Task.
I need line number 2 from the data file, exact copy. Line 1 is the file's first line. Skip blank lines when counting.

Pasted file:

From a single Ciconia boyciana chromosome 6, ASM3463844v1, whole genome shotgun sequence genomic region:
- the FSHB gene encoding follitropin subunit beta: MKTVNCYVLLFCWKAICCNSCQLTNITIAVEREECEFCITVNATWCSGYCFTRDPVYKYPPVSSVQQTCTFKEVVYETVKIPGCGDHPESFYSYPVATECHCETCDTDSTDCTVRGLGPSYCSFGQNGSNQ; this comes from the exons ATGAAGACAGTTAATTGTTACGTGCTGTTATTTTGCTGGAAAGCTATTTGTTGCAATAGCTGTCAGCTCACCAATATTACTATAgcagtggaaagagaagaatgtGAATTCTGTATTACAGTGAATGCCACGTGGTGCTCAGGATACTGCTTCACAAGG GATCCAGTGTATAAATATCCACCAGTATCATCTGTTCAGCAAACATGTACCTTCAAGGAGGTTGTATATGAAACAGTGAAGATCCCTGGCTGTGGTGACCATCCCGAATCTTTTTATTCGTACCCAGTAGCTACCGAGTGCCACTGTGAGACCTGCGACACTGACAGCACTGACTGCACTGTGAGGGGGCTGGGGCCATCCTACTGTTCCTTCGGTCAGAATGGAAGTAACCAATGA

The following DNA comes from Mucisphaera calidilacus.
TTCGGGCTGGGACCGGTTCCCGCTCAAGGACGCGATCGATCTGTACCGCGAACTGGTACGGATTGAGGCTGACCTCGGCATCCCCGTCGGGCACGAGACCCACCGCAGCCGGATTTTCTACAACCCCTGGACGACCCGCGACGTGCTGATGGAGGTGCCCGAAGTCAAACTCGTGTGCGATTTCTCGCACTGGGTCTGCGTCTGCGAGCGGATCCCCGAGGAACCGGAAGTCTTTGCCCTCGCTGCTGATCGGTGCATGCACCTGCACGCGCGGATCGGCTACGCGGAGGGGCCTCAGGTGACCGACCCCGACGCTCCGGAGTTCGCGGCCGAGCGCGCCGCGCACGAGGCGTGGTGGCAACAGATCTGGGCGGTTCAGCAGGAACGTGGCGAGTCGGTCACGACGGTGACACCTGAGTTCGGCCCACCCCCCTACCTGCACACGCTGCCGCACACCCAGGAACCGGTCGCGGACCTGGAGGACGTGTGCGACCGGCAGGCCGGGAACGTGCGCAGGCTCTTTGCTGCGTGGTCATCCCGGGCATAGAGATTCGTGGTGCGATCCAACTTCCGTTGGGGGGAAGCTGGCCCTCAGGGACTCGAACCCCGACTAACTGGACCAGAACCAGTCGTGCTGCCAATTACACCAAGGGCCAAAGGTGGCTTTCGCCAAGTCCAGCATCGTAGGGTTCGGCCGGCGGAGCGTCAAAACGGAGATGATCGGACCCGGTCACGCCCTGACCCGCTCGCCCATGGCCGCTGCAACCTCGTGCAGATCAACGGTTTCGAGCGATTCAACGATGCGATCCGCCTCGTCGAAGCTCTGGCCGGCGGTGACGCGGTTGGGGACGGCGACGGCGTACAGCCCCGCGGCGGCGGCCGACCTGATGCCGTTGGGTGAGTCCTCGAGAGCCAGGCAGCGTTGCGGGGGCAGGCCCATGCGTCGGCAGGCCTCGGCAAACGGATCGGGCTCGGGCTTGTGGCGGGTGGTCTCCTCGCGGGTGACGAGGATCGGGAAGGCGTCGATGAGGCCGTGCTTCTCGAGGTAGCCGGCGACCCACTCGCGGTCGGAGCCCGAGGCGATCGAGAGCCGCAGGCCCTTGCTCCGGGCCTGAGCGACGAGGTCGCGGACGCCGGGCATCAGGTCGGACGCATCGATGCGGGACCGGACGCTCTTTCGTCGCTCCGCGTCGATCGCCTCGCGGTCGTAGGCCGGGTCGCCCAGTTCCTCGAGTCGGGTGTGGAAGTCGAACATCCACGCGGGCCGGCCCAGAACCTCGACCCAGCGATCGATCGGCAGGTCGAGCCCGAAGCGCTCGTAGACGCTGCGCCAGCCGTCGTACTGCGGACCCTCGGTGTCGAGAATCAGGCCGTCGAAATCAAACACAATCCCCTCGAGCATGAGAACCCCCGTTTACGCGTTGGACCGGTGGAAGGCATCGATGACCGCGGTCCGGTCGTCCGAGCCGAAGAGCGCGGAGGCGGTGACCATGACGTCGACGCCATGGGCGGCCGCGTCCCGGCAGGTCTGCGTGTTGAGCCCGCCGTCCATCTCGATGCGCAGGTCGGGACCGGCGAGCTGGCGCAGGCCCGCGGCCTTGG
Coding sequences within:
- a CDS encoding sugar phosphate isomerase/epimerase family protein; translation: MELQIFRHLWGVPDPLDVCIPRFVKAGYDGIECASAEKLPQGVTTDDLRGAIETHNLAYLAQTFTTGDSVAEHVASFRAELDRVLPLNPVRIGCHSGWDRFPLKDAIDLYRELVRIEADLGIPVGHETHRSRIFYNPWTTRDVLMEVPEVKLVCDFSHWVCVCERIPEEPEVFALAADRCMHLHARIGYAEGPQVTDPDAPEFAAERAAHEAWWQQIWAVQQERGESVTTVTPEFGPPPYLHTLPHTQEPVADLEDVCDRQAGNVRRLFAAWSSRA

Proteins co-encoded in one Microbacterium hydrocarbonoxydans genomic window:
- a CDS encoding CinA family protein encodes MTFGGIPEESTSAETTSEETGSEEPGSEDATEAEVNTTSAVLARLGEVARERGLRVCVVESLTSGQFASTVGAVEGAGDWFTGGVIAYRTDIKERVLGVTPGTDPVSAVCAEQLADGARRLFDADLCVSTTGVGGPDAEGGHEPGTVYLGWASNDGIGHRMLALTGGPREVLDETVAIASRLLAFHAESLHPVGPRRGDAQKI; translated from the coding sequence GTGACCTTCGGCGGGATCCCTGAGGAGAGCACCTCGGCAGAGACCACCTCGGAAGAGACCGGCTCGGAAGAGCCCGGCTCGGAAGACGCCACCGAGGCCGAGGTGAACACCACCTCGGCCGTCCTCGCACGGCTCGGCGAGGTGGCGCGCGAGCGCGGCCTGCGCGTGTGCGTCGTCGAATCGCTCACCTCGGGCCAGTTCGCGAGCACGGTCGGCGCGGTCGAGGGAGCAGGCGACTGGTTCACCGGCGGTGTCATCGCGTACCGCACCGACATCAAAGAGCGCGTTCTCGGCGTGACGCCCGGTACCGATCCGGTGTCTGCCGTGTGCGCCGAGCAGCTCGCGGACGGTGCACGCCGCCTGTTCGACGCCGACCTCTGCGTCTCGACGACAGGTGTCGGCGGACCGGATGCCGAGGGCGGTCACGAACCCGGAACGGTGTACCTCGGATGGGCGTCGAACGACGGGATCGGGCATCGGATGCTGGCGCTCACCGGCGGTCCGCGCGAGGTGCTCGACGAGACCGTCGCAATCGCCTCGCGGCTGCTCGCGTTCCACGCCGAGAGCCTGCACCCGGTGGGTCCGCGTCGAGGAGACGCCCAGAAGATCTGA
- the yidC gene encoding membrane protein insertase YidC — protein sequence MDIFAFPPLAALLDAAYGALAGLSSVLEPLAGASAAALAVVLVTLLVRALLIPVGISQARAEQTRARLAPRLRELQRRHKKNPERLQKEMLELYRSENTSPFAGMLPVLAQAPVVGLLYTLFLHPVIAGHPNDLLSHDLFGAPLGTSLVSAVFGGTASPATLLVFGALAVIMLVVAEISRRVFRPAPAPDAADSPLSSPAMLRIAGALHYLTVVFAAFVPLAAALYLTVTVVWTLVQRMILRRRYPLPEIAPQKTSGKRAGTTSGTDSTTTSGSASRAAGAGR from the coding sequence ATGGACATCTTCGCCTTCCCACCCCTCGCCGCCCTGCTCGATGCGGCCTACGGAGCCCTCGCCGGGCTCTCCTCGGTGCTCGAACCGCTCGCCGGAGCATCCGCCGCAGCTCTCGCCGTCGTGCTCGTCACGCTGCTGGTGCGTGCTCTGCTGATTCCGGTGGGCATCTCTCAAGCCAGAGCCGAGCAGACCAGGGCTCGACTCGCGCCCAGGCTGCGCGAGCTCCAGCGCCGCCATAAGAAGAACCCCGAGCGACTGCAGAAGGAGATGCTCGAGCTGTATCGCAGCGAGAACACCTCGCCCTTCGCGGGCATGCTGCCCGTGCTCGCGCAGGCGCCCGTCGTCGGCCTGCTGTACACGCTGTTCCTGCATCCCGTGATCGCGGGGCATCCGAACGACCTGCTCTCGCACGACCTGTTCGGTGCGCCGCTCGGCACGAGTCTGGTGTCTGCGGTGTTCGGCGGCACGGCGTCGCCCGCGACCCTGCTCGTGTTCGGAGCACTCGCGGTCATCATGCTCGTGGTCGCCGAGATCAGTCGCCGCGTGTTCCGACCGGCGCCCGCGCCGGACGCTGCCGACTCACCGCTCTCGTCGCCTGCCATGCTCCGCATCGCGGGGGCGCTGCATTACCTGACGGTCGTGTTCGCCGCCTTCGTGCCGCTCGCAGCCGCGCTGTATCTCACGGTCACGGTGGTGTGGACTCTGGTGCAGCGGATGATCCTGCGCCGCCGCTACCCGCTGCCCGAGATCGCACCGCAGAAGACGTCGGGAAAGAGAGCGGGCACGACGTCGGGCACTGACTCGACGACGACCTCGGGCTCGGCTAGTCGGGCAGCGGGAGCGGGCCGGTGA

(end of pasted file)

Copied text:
- the FSHB gene encoding follitropin subunit beta: MKTVNCYVLLFCWKAICCNSCQLTNITIAVEREECEFCITVNATWCSGYCFTRDPVYKYPPVSSVQQTCTFKEVVYETVKIPGCGDHPESFYSYPVATECHCETCDTDSTDCTVRGLGPSYCSFGQNGSNQ; this comes from the exons ATGAAGACAGTTAATTGTTACGTGCTGTTATTTTGCTGGAAAGCTATTTGTTGCAATAGCTGTCAGCTCACCAATATTACTATAgcagtggaaagagaagaatgtGAATTCTGTATTACAGTGAATGCCACGTGGTGCTCAGGATACTGCTTCACAAGG GATCCAGTGTATAAATATCCACCAGTATCATCTGTTCAGCAAACATGTACCTTCAAGGAGGTTGTATATGAAACAGTGAAGATCCCTGGCTGTGGTGACCATCCCGAATCTTTTTATTCGTACCCAGTAGCTACCGAGTGCCACTGTGAGACCTGCGACACTGACAGCACTGACTGCACTGTGAGGGGGCTGGGGCCATCCTACTGTTCCTTCGGTCAGAATGGAAGTAACCAATGA